Anger is an instinctual emotional response from a real or imagined threat. Anger is painful and we need to get relief.

We almost always feel something else first before we get angry: afraid, hopeless, hurt, disrespected, disappointed or guilty.

We use anger to protect/cover up these other vulnerable feelings. We learned to deny and suppress our feelings so we will not be in emotional pain anymore. However, when something happens in the present, it reminds us of unfinished business in the past and compounds it.

When life makes us angry, we regard it as a problem to be solved. Most persons feel frustrated when someone or something obstructs them in some way. And most persons respond to the feeling of frustration by immediately wanting the satisfaction of forcing the “obstacle” to get out of the way—or, if it won’t move, to curse it and insult it. Looking at the “other side” is called empathy, and it can go a long way to calming yourself down, keeping the peace, reducing the sense of urgency and fostering simple courtesy.

We can catch ourselves wanting to give someone what we are sure is good advice: “This is what I would do” or “This is what you should do.” If worrying about what other people think is pleasing to us, we can choose to continue. If it doesn’t please us, we can make another choice. We can choose to stop! If bad-mouthing our spouse gives us pleasure, we can continue. But if it makes us unhappy, we can choose not to do it.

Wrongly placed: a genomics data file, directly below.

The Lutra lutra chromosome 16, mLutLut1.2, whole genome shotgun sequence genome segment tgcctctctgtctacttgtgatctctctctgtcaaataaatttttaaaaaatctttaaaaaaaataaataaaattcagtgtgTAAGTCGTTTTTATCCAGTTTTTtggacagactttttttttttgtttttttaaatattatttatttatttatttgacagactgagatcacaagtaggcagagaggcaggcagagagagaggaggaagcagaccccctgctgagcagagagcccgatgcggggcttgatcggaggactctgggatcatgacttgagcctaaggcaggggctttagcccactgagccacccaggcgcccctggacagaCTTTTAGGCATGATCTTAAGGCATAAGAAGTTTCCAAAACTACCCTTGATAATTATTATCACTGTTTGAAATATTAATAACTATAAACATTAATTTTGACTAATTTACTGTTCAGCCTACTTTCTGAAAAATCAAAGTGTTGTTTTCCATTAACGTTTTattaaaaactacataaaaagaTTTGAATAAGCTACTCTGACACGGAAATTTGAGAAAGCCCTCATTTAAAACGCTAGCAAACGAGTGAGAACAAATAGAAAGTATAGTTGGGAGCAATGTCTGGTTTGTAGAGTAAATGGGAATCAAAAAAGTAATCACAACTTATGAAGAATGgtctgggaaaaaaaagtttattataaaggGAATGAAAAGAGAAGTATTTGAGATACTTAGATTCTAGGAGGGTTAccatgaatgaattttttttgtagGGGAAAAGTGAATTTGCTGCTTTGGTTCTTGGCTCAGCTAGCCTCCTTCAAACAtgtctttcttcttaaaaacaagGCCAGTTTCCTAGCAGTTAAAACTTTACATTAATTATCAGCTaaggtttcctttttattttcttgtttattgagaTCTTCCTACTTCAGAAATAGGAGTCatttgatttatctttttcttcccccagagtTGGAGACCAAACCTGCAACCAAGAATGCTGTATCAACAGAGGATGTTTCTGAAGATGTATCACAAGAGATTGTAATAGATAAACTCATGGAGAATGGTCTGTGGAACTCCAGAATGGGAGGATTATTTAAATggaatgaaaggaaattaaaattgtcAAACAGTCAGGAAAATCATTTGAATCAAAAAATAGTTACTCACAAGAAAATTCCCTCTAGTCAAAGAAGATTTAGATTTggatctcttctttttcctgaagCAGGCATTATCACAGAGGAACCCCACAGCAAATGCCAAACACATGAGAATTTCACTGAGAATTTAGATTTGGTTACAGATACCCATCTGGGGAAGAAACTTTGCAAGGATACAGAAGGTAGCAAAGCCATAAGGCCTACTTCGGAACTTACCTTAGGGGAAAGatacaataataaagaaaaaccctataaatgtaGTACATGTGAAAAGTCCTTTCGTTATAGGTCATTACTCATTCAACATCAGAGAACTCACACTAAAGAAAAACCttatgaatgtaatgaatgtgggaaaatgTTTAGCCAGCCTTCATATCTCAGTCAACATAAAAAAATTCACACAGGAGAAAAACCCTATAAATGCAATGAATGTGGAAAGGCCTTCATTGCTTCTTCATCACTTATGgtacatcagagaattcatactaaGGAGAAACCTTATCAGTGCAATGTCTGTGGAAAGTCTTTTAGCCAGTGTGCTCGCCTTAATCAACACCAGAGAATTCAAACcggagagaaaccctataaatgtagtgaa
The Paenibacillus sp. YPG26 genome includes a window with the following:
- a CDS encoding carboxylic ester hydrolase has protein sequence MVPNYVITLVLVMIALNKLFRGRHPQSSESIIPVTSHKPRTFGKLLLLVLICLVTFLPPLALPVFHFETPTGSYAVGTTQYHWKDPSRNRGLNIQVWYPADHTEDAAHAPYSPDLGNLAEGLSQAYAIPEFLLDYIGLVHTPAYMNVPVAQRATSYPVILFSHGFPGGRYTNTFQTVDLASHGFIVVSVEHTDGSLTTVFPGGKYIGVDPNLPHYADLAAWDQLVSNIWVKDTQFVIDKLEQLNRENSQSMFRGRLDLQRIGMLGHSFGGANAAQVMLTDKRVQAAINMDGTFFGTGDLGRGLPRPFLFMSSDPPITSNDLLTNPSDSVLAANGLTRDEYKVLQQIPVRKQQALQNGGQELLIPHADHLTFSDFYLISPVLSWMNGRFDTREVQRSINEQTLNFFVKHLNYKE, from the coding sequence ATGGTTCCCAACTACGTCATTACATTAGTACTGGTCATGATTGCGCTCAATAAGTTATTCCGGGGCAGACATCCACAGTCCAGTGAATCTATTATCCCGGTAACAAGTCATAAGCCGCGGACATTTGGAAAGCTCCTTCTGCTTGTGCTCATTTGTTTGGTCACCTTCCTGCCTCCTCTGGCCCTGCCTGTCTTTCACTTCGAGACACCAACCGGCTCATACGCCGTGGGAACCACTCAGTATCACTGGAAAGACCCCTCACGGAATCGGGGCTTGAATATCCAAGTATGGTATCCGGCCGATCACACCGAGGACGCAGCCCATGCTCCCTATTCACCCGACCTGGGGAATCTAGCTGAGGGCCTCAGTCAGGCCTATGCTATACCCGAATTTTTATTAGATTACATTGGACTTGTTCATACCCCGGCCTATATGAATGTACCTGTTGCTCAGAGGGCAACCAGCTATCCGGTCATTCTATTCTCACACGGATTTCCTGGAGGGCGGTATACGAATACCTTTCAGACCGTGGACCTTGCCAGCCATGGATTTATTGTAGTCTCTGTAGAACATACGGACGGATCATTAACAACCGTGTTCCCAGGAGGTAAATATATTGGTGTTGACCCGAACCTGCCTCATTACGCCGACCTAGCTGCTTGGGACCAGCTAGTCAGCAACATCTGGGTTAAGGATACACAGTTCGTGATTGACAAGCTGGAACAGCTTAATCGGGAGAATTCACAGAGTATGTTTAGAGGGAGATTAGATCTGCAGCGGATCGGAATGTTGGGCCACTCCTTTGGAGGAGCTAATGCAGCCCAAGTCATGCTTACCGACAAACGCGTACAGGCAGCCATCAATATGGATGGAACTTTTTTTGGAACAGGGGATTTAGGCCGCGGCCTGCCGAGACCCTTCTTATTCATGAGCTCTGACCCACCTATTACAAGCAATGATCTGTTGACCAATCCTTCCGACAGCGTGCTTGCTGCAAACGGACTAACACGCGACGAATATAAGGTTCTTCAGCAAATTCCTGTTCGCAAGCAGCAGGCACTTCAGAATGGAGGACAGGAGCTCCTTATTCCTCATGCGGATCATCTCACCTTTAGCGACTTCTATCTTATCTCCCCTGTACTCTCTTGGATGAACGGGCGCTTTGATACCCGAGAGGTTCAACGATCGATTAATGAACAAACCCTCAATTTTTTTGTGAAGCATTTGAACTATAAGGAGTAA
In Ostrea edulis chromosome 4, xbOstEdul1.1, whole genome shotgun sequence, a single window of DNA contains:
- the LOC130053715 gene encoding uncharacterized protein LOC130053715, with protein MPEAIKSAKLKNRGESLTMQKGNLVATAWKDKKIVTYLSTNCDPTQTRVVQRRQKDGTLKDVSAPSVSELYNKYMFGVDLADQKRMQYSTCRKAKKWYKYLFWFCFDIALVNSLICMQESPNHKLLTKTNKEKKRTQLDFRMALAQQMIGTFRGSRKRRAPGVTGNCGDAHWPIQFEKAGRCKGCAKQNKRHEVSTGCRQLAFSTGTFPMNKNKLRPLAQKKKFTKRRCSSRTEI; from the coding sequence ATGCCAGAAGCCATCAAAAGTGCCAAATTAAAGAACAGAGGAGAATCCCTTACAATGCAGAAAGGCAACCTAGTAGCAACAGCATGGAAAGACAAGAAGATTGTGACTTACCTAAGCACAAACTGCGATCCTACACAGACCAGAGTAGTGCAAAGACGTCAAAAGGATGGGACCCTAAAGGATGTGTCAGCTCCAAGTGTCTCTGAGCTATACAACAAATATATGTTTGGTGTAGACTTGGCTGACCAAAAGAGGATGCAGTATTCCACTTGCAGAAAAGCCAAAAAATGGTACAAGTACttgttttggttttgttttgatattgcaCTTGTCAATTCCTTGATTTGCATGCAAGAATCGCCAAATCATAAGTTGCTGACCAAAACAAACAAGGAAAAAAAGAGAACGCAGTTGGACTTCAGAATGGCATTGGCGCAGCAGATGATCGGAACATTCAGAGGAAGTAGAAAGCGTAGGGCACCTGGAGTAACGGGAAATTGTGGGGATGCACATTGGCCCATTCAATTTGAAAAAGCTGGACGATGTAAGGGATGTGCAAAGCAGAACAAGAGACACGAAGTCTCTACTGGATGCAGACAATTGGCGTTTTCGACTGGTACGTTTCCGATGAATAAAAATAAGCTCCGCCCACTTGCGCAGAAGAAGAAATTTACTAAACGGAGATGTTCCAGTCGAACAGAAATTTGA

As the process continues, it occurs to many that the simplest choice is to stop doing what makes them unhappy. For instance, if nagging our partner about leaving their shoes in the hall pleases us, we are free to continue. If it turns out that we hate doing this, we are free to stop. Instead we can choose to say, “It makes me angry when you do that, I would prefer that you pick up after yourself.” When we start to please ourselves, we use our adult judgment to make the appropriate choice as to when, where and how much we need to say.
If you find yourself consumed with anger, try the following techniques to maintain a calm and realistic outlook.

• Focus on the present. If you’re holding on to old hurts and resentments, your ability to see the reality of the current situation will be impaired. Rather than looking to the past and assigning blame, focus on what you can do in the here and now.
• Pick your battles. Conflicts can be draining, so it’s important to consider whether the issue is really worthy of your time and energy.
• Know when to let something go. If you can’t come to an agreement, agree to disagree. It takes two people to keep an argument going. If a conflict is going nowhere, you can choose to disengage and move on.

For Anger Management Programs see: